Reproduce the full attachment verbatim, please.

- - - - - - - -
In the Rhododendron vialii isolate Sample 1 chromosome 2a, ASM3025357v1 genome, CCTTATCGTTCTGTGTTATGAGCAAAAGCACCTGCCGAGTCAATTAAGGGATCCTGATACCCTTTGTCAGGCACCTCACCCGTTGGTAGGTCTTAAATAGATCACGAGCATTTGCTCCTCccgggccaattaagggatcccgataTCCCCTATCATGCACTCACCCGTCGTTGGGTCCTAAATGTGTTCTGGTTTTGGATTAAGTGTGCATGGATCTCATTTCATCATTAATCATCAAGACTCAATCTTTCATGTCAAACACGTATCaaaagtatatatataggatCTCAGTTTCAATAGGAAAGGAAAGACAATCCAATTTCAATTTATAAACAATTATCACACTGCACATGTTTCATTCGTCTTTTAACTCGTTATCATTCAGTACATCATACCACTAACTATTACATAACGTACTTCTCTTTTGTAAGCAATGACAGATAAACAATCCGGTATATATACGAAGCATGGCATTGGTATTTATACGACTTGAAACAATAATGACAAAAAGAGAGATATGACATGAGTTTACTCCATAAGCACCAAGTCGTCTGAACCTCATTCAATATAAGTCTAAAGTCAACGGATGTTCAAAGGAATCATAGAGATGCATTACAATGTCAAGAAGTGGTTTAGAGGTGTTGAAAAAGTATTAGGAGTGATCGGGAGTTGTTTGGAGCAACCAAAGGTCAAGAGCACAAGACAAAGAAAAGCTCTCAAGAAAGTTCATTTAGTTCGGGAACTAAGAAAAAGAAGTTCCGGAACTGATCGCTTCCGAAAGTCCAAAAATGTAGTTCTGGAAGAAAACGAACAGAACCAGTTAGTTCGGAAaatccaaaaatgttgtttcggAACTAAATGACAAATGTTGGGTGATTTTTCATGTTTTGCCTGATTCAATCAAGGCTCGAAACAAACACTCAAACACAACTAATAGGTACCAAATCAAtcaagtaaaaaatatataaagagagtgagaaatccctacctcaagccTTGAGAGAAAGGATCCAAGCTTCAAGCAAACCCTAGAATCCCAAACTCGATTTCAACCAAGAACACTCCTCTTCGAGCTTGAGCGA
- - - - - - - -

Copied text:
In the Rhododendron vialii isolate Sample 1 chromosome 2a, ASM3025357v1 genome, CCTTATCGTTCTGTGTTATGAGCAAAAGCACCTGCCGAGTCAATTAAGGGATCCTGATACCCTTTGTCAGGCACCTCACCCGTTGGTAGGTCTTAAATAGATCACGAGCATTTGCTCCTCccgggccaattaagggatcccgataTCCCCTATCATGCACTCACCCGTCGTTGGGTCCTAAATGTGTTCTGGTTTTGGATTAAGTGTGCATGGATCTCATTTCATCATTAATCATCAAGACTCAATCTTTCATGTCAAACACGTATCaaaagtatatatataggatCTCAGTTTCAATAGGAAAGGAAAGACAATCCAATTTCAATTTATAAACAATTATCACACTGCACATGTTTCATTCGTCTTTTAACTCGTTATCATTCAGTACATCATACCACTAACTATTACATAACGTACTTCTCTTTTGTAAGCAATGACAGATAAACAATCCGGTATATATACGAAGCATGGCATTGGTATTTATACGACTTGAAACAATAATGACAAAAAGAGAGATATGACATGAGTTTACTCCATAAGCACCAAGTCGTCTGAACCTCATTCAATATAAGTCTAAAGTCAACGGATGTTCAAAGGAATCATAGAGATGCATTACAATGTCAAGAAGTGGTTTAGAGGTGTTGAAAAAGTATTAGGAGTGATCGGGAGTTGTTTGGAGCAACCAAAGGTCAAGAGCACAAGACAAAGAAAAGCTCTCAAGAAAGTTCATTTAGTTCGGGAACTAAGAAAAAGAAGTTCCGGAACTGATCGCTTCCGAAAGTCCAAAAATGTAGTTCTGGAAGAAAACGAACAGAACCAGTTAGTTCGGAAaatccaaaaatgttgtttcggAACTAAATGACAAATGTTGGGTGATTTTTCATGTTTTGCCTGATTCAATCAAGGCTCGAAACAAACACTCAAACACAACTAATAGGTACCAAATCAAtcaagtaaaaaatatataaagagagtgagaaatccctacctcaagccTTGAGAGAAAGGATCCAAGCTTCAAGCAAACCCTAGAATCCCAAACTCGATTTCAACCAAGAACACTCCTCTTCGAGCTTGAGCGA